England will learn from first Test defeat: Rory Burns
Looking up: Rory Burns hopes England can improve in Antigua. © AFP

England coach Trevor Bayliss has called on his team to show some guts, his opposite number Richard Pybus is expecting a fightback from the visitors and now Rory Burns has said that he and his team-mates will use the crushing defeat at Kensington Oval as a lesson heading into the second Test.

Joe Root’s team was beaten by 381 runs last week to trail 0-1 in the three-Test series, which left Bayliss wondering whether the problem was mental instead of just technical. As the second Test gets underway at the Sir Vivian Richards Stadium on Thursday, the opener Burns said that the team was focused on putting in a far improved performance. (READ MORE: After routing England, West Indies begin to chart new territory)

“Finishing the Test there was obviously disappointment that we hadn’t performed as well as we wanted to,” he told Sky Sports. “But leaving the ground it was, ‘how do we respond? How do we come back from that?’ and almost to use it as a lesson and something to build on, placing a higher value on your wicket and transfer pressure back onto bowlers if they bowl well.

“There are a few meetings before and after (the match) where we’ll talk about these things and how we get better and how we keep improving. It’s a bit of a blip but how do we take that forward? How do we use that as a lesson and improve?” (READ MORE: Windies bring in Oshane Thomas as cover for Alzarri Joseph)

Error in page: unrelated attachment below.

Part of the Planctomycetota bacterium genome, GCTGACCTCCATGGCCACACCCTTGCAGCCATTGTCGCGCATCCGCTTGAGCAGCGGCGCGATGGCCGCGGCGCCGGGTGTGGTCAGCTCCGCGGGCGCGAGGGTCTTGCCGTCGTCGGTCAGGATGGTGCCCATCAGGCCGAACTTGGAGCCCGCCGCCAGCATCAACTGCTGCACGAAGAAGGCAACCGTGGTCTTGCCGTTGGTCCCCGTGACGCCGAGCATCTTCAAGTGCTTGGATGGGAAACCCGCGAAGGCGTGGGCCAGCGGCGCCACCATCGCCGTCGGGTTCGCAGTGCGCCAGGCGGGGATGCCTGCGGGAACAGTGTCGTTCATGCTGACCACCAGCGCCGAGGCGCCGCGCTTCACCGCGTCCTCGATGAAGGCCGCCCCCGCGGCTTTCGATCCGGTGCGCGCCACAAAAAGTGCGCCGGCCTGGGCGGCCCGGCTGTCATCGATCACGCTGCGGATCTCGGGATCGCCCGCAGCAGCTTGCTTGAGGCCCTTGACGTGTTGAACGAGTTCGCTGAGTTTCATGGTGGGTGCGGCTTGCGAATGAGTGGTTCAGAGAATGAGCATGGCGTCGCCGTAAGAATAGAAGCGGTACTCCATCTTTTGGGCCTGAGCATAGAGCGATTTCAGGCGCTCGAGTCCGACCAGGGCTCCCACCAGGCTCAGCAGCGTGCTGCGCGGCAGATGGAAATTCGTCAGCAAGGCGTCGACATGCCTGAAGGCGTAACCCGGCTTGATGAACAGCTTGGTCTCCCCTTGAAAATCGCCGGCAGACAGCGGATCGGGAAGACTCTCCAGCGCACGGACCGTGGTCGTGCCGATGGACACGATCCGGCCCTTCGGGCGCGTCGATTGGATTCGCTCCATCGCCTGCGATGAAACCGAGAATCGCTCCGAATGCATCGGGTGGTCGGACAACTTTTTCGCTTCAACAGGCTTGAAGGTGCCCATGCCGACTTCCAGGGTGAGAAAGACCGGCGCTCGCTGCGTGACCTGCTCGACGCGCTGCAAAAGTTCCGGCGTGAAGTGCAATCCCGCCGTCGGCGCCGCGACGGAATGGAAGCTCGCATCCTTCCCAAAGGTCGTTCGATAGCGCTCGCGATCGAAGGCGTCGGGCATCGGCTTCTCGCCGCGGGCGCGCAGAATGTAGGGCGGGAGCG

Being bowled out for 77 was the major reason for England’s defeat, and once West Indies skipper Jason Holder scored a monumental 202 not out to help set the visitors a target of 628, the game was as good as over. In that spectacular collapse triggered by Kemar Roach’s five wickets, with pressure applied by Holder, the highest score was Keaton Jennings’ 17.

In the second innings, England made 246 with only Burns (84) managing more than 34.

“It’s different with every individual and how they’re attacking their games,” he said. “It comes down to your own personal game-plan and how you want to implement it. I’m going to be different to someone like Stokesy [Ben Stokes], for example. How you go about it is your own personal responsibility when you go out to bat or bowl and … execute what you want to.

“I felt like I played quite nicely (in the second innings) but it was disappointing to miss out as well. It’s something to build on and something to improve upon. It’s a good thing. From the first innings, I went away and thought about whether I’d missed out on things and I didn’t think I had and in that second innings I just tried to transfer a bit of pressure back onto the bowlers, I had a little bit of a look at them after the first innings so yeah, the tempo was quite nice and I’ll try and keep it up.”